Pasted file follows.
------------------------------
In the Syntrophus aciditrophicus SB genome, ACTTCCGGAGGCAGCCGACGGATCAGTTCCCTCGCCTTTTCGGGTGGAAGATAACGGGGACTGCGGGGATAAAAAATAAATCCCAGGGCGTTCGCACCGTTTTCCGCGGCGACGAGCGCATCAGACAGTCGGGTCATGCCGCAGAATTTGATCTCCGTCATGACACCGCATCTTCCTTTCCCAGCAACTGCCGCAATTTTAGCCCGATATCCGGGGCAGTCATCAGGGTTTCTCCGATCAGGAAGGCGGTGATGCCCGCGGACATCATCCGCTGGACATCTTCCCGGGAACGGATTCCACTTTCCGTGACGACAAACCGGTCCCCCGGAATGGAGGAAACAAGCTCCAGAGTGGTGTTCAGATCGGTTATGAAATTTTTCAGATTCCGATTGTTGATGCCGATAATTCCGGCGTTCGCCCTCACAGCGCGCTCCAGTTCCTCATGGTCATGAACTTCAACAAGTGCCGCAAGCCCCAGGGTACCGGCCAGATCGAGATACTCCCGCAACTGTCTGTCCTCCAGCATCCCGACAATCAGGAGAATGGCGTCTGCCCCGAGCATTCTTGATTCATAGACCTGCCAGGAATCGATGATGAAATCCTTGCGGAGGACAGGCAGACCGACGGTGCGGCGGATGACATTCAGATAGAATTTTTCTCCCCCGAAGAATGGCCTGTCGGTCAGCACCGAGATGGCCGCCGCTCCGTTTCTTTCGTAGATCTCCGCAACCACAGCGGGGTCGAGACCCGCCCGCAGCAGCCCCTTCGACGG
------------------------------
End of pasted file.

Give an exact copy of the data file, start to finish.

In the Syntrophus aciditrophicus SB genome, ACTTCCGGAGGCAGCCGACGGATCAGTTCCCTCGCCTTTTCGGGTGGAAGATAACGGGGACTGCGGGGATAAAAAATAAATCCCAGGGCGTTCGCACCGTTTTCCGCGGCGACGAGCGCATCAGACAGTCGGGTCATGCCGCAGAATTTGATCTCCGTCATGACACCGCATCTTCCTTTCCCAGCAACTGCCGCAATTTTAGCCCGATATCCGGGGCAGTCATCAGGGTTTCTCCGATCAGGAAGGCGGTGATGCCCGCGGACATCATCCGCTGGACATCTTCCCGGGAACGGATTCCACTTTCCGTGACGACAAACCGGTCCCCCGGAATGGAGGAAACAAGCTCCAGAGTGGTGTTCAGATCGGTTATGAAATTTTTCAGATTCCGATTGTTGATGCCGATAATTCCGGCGTTCGCCCTCACAGCGCGCTCCAGTTCCTCATGGTCATGAACTTCAACAAGTGCCGCAAGCCCCAGGGTACCGGCCAGATCGAGATACTCCCGCAACTGTCTGTCCTCCAGCATCCCGACAATCAGGAGAATGGCGTCTGCCCCGAGCATTCTTGATTCATAGACCTGCCAGGAATCGATGATGAAATCCTTGCGGAGGACAGGCAGACCGACGGTGCGGCGGATGACATTCAGATAGAATTTTTCTCCCCCGAAGAATGGCCTGTCGGTCAGCACCGAGATGGCCGCCGCTCCGTTTCTTTCGTAGATCTCCGCAACCACAGCGGGGTCGAGACCCGCCCGCAGCAGCCCCTTCGACGG